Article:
Radiotherapy should be avoided during pregnancy due to its teratogenic effects on the fetuses; hence, it is strongly suggested to delay irradiation post partum, apart from the cases with an urgent clinical need and provided that the radiation field is adequately far from the uterus.1 ,2 ,11 In all cases, adequate shielding should be used. Radiotherapy may cause detrimental effects to the fetus, that is, intrauterine growth restriction, congenital malformations, mental retardation, carcinogenesis, etc.20 ,21 Of note, there is an increased risk of congenital malformations and mental retardation with radiation doses >100–200 mGy; however, lower doses may cause the development of cancer or leukaemia in childhood and sterility.20 ,21 Table 1 summarises the radiation dosages along with the effect on the fetus and in relation to the gestational age.
Supportive care during pregnancy
The granulocyte colony-stimulating factor (G-CSF) can cross the human placenta at least in the second and third trimesters.24 According to the limited available data, the use of G-CSF during pregnancy does not seem to cause any significant sequelae on either the mother or the newborn.25 However, G-CSF is considered as agent belonging in category C for use during pregnancy and its use should be based on clinical necessity.24 ,25 There are no published safety data regarding the use of human erythropoietin in pregnant patients with cancer; however, according to published data on pregnant women with renal failure, it seems that recombinant human erythropoietin does not cross the placental barrier and consequently may be used relatively safely.26 ,27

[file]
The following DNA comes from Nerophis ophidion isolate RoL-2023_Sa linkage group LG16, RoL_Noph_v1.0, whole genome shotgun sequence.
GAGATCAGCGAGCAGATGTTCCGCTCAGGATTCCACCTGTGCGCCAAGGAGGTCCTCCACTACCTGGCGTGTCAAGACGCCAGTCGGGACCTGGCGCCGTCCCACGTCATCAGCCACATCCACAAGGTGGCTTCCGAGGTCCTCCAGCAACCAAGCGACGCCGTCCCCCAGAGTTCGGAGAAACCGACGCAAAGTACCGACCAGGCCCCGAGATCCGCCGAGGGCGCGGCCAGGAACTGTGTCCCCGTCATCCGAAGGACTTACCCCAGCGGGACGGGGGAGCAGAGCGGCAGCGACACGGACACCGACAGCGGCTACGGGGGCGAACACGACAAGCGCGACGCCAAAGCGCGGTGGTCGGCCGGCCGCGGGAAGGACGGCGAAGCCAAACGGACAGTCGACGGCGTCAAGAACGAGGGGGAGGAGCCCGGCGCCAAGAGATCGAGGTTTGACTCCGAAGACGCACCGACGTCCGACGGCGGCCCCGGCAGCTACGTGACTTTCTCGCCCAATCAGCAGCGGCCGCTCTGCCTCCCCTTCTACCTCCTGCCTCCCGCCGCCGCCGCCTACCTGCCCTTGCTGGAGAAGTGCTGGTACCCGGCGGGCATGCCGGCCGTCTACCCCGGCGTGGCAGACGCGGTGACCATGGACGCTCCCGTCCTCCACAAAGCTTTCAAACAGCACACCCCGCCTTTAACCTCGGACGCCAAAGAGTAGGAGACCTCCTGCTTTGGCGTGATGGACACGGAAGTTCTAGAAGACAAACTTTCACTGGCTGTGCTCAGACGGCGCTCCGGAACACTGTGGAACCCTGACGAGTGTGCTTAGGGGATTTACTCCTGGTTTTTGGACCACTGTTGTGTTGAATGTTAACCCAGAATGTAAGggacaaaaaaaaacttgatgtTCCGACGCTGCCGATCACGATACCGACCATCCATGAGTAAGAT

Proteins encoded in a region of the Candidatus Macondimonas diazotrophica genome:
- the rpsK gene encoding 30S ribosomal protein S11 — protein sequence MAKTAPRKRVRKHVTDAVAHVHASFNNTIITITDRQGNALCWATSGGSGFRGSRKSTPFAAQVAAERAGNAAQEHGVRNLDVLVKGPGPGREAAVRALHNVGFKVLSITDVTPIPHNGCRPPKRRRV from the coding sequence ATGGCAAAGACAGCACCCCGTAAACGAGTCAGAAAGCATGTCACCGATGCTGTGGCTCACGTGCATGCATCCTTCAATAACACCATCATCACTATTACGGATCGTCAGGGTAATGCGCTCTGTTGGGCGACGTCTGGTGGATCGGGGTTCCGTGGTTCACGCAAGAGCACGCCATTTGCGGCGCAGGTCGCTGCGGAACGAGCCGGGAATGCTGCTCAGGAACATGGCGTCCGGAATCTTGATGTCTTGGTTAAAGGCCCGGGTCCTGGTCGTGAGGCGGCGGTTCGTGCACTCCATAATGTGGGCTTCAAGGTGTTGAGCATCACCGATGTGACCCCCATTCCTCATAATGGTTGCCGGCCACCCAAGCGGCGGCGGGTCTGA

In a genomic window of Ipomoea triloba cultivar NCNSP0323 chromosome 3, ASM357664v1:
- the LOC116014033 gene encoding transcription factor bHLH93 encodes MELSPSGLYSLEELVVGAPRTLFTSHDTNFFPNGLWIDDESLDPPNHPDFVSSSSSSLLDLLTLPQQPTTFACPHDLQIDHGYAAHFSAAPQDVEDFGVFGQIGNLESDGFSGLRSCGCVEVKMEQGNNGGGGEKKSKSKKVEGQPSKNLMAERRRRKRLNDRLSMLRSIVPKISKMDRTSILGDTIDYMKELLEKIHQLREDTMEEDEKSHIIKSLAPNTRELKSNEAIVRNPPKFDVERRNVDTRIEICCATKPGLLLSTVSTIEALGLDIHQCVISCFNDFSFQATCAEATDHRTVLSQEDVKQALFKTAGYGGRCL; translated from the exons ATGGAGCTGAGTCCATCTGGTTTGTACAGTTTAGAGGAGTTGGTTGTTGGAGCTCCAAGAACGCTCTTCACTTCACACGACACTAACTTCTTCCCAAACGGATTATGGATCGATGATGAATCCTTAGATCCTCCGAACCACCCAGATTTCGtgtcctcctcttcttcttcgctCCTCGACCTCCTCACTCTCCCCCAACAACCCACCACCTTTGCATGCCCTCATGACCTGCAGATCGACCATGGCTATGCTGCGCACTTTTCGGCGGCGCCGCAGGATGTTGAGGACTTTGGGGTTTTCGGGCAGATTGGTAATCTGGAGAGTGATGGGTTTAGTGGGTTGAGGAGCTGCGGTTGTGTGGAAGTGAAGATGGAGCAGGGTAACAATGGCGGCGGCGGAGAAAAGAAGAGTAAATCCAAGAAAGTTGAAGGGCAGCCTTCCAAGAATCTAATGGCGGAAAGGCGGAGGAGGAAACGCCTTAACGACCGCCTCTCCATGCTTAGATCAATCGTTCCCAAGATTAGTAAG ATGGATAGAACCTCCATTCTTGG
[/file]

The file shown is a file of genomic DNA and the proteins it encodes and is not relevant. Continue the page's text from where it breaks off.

Regarding antibiotics, penicillins, carbapenems, cephalosporins and the majority of macrolides (erythromycin azithromycin and spiramycin) are considered as agents belonging in category C for use during pregnancy and may be used during pregnancy.28
Concerning bisphosphonates, their use during pregnancy should be avoided, as they remain in mineralised bone for several years.29 However, in a review on 78 pregnant women exposed to bisphosphonates, no increased maternal or fetal morbidity was recorded.30
Special considerations by specific site cancer